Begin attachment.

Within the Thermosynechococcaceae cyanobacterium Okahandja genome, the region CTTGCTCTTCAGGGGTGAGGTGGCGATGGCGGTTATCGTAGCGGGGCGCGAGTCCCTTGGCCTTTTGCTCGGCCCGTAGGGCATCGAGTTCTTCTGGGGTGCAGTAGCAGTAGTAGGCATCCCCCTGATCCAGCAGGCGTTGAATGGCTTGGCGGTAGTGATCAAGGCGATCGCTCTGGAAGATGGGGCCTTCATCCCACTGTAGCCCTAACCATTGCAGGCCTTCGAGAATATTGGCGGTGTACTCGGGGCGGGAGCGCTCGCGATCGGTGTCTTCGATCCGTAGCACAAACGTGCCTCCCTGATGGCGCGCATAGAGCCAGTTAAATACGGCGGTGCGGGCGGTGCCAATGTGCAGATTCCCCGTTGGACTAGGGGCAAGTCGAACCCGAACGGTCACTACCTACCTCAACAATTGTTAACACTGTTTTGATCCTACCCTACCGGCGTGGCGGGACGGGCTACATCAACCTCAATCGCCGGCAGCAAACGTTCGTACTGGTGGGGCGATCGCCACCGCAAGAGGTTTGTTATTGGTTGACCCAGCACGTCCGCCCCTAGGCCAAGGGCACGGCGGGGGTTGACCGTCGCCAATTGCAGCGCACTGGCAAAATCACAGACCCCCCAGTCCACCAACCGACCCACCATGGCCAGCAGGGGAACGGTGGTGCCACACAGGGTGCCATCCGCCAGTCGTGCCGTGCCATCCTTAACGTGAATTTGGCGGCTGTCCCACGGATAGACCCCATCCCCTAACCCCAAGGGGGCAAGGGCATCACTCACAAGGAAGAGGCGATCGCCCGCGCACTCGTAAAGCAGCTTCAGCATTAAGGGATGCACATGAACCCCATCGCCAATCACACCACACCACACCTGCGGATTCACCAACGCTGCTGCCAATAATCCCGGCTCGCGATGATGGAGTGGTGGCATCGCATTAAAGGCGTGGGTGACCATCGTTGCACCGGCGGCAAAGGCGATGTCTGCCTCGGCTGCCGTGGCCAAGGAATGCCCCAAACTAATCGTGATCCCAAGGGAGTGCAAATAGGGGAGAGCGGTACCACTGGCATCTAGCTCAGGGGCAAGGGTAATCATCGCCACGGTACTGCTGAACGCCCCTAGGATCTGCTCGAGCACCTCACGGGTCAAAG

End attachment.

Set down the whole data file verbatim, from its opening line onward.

Within the Thermosynechococcaceae cyanobacterium Okahandja genome, the region CTTGCTCTTCAGGGGTGAGGTGGCGATGGCGGTTATCGTAGCGGGGCGCGAGTCCCTTGGCCTTTTGCTCGGCCCGTAGGGCATCGAGTTCTTCTGGGGTGCAGTAGCAGTAGTAGGCATCCCCCTGATCCAGCAGGCGTTGAATGGCTTGGCGGTAGTGATCAAGGCGATCGCTCTGGAAGATGGGGCCTTCATCCCACTGTAGCCCTAACCATTGCAGGCCTTCGAGAATATTGGCGGTGTACTCGGGGCGGGAGCGCTCGCGATCGGTGTCTTCGATCCGTAGCACAAACGTGCCTCCCTGATGGCGCGCATAGAGCCAGTTAAATACGGCGGTGCGGGCGGTGCCAATGTGCAGATTCCCCGTTGGACTAGGGGCAAGTCGAACCCGAACGGTCACTACCTACCTCAACAATTGTTAACACTGTTTTGATCCTACCCTACCGGCGTGGCGGGACGGGCTACATCAACCTCAATCGCCGGCAGCAAACGTTCGTACTGGTGGGGCGATCGCCACCGCAAGAGGTTTGTTATTGGTTGACCCAGCACGTCCGCCCCTAGGCCAAGGGCACGGCGGGGGTTGACCGTCGCCAATTGCAGCGCACTGGCAAAATCACAGACCCCCCAGTCCACCAACCGACCCACCATGGCCAGCAGGGGAACGGTGGTGCCACACAGGGTGCCATCCGCCAGTCGTGCCGTGCCATCCTTAACGTGAATTTGGCGGCTGTCCCACGGATAGACCCCATCCCCTAACCCCAAGGGGGCAAGGGCATCACTCACAAGGAAGAGGCGATCGCCCGCGCACTCGTAAAGCAGCTTCAGCATTAAGGGATGCACATGAACCCCATCGCCAATCACACCACACCACACCTGCGGATTCACCAACGCTGCTGCCAATAATCCCGGCTCGCGATGATGGAGTGGTGGCATCGCATTAAAGGCGTGGGTGACCATCGTTGCACCGGCGGCAAAGGCGATGTCTGCCTCGGCTGCCGTGGCCAAGGAATGCCCCAAACTAATCGTGATCCCAAGGGAGTGCAAATAGGGGAGAGCGGTACCACTGGCATCTAGCTCAGGGGCAAGGGTAATCATCGCCACGGTACTGCTGAACGCCCCTAGGATCTGCTCGAGCACCTCACGGGTCAAAG